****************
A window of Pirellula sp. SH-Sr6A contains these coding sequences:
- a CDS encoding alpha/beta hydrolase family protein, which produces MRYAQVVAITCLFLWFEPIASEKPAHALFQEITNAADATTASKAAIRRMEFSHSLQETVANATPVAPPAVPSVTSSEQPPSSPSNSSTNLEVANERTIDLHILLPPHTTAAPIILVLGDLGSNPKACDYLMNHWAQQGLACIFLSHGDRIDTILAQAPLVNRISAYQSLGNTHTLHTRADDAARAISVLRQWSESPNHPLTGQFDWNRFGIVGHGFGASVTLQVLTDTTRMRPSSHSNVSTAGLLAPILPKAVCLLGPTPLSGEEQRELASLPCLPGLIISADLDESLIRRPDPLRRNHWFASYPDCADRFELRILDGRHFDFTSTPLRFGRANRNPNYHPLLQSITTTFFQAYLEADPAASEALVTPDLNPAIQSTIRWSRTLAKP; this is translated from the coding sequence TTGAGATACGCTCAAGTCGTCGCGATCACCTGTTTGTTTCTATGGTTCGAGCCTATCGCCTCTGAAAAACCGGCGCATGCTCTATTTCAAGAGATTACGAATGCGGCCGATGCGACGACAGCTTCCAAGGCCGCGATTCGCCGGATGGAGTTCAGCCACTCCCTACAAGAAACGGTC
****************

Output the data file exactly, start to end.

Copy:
A window of Pirellula sp. SH-Sr6A contains these coding sequences:
- a CDS encoding alpha/beta hydrolase family protein, which produces MRYAQVVAITCLFLWFEPIASEKPAHALFQEITNAADATTASKAAIRRMEFSHSLQETVANATPVAPPAVPSVTSSEQPPSSPSNSSTNLEVANERTIDLHILLPPHTTAAPIILVLGDLGSNPKACDYLMNHWAQQGLACIFLSHGDRIDTILAQAPLVNRISAYQSLGNTHTLHTRADDAARAISVLRQWSESPNHPLTGQFDWNRFGIVGHGFGASVTLQVLTDTTRMRPSSHSNVSTAGLLAPILPKAVCLLGPTPLSGEEQRELASLPCLPGLIISADLDESLIRRPDPLRRNHWFASYPDCADRFELRILDGRHFDFTSTPLRFGRANRNPNYHPLLQSITTTFFQAYLEADPAASEALVTPDLNPAIQSTIRWSRTLAKP; this is translated from the coding sequence TTGAGATACGCTCAAGTCGTCGCGATCACCTGTTTGTTTCTATGGTTCGAGCCTATCGCCTCTGAAAAACCGGCGCATGCTCTATTTCAAGAGATTACGAATGCGGCCGATGCGACGACAGCTTCCAAGGCCGCGATTCGCCGGATGGAGTTCAGCCACTCCCTACAAGAAACGGTC